Amidst the chaos of my house renovation, I’ve failed to blog about a few of the restaurants that I visited over the Christmas and New Year period. Red Rooster at The Curtain hotel in Shoreditch in London was one of these.
We went there looking for a convivial venue to have a meal with a larger group, about 10 people. Relaxed rather than formal; some funky background music – casual, fun, socialising.
We were attracted to Red Rooster from its’ NY reputation, and what’s not to like about Jamaican style rice and peas:
Acclaimed New York chef and restaurateur Marcus Samuelsson brings his renowned Harlem restaurant to Shoreditch. Red Rooster Shoreditch celebrates the roots of American cuisine, channelling Southern soul food alongside the diverse culinary traditions of New York and Marcus’s Northern European upbringing. Staying true to its Harlem roots, the London Red Rooster outpost features many of the same dishes as the original, along with some new ones, created especially for its new London home. What’s more, we’re open until 2am for late night drinks Thursday to Saturday and there’s a programme of live music every single week!
D&me booked in to check it out for access and to see if it delivered on it’s promise.
It all started well with an easy trip across town to The Curtain Hotel.
There was a pavement outside, not on the main road but on the left in the image below, where D was able to drop me off. He then looped the block to park in an adjacent disabled parking bay.
I rolled down to the entrance where, immediately on the left of the circular doors that you can see in the image, was a level entrance with a wide, automatically opening, door. From there, across a level floor to a lift.
And, that’s where it got more tricky.The lift opened to a corridor where I was taken, through twisty turns – all negotiable – into the bar area which you see below.
We were there post-shopping, so quite early, and, luckily, the bar was not busy. Even so, it was crowded with furniture which all had to be shifted about as I was led through to the restaurant area.
The restaurant space, above, looks quite big doesn’t it? I can assure you it isn’t. They must’ve used a wide angle camera for that shot. Though the tree and its’ pot is every bit as large as it looks.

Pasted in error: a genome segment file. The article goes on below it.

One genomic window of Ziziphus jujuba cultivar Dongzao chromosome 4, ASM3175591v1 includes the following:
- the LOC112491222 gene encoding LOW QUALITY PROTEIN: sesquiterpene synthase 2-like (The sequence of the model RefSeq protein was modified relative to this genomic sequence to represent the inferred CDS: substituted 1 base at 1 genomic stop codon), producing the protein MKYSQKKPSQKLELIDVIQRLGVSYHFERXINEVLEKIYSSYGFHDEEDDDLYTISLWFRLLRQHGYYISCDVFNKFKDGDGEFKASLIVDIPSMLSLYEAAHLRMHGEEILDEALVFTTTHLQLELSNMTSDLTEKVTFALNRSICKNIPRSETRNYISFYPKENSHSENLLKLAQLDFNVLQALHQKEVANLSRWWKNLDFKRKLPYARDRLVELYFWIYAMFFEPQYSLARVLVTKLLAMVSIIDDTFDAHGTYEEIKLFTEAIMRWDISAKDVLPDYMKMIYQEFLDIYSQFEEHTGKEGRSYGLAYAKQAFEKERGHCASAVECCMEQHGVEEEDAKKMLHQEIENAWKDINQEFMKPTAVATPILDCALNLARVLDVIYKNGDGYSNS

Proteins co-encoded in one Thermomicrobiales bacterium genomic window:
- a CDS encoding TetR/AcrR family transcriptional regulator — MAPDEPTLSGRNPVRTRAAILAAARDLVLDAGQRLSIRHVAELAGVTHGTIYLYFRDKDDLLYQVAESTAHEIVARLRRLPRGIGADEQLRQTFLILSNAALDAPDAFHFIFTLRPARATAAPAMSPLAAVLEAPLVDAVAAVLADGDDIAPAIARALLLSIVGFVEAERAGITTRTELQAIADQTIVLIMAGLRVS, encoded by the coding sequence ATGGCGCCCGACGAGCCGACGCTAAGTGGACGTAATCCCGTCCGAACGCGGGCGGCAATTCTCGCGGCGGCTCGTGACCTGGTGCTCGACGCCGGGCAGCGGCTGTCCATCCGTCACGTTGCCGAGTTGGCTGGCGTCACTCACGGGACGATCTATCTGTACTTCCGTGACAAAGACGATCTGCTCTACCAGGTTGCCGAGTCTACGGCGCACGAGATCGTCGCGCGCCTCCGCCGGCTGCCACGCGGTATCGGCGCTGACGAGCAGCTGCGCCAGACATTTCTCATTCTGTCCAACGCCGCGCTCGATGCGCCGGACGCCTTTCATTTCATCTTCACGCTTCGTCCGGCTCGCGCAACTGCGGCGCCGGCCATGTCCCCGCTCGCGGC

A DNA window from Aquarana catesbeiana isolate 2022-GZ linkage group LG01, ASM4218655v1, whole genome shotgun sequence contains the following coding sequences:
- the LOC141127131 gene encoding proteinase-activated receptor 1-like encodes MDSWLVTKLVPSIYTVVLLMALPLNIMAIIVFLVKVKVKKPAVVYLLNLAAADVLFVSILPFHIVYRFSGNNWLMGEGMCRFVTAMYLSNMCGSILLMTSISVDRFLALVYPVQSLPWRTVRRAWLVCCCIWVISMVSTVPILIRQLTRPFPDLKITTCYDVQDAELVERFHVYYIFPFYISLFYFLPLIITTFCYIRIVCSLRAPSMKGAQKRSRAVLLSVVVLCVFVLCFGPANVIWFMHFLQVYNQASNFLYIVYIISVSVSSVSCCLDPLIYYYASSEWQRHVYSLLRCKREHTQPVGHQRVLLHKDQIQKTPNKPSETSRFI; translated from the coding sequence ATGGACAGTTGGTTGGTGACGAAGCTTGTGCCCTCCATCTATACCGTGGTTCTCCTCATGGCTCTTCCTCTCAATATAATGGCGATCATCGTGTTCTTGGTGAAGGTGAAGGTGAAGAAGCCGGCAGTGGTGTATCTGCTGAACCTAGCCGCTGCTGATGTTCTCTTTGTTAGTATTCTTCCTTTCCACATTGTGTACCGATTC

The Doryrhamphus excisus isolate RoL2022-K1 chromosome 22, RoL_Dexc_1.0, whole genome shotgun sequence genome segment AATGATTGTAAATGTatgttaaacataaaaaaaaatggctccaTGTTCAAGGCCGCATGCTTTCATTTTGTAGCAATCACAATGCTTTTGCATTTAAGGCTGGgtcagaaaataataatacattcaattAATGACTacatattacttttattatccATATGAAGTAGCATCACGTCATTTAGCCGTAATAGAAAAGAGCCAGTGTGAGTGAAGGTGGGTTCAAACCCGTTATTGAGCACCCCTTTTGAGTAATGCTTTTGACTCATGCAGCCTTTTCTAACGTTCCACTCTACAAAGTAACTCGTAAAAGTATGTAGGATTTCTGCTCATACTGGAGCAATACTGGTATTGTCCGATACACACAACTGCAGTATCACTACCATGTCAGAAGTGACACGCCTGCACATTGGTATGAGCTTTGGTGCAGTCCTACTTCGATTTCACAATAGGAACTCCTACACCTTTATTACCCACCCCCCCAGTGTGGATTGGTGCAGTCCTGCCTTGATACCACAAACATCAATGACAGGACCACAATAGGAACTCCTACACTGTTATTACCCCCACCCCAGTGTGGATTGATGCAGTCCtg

I cannot imagine that the space, containing perhaps six-eight tables, is less than 4 m x 4 m and, the room is very tall. With the bare brick walls, it felt like a prison cell. It was most bizarre sitting in there. And it was chilly. Totally lacking in atmosphere. Try as they clearly had with the interior decor, it did not help. Too new; too bland; too dull. I felt sorry for the tree in its’ pot.
The positioning of the seating, with the banquette style booths, meant that there was no hope our party of 10 could meet here – each table held just 4-6 people.
I had to squeeze my wheelchair around the plant, fidget about at the table to get a position that worked for me – our table was the one just to the right of the plant pot. There was barely space for the waiter to serve and the next guests had to squeeze in around us, interrupting our meal.
It was not comfortable, sociable nor fun. Totally soul-less, in fact.
Sadly, the food did not improve matters. Keeping it brief – if you can’t say anything good, best say nothing at all – I’ll skip over the starters , though how any professional kitchen manages to serve up a bad chestnut soup is beyond me. More positively, the rice, peas and chicken were actually not too bad. Sadly, nothing of note in desserts.
This was not a place to linger and we didn’t stay long. As we left, through a heaving bar, we did notice that the place was teeming with young, funky people who looked to be having a good time. Obviously, not there to eat.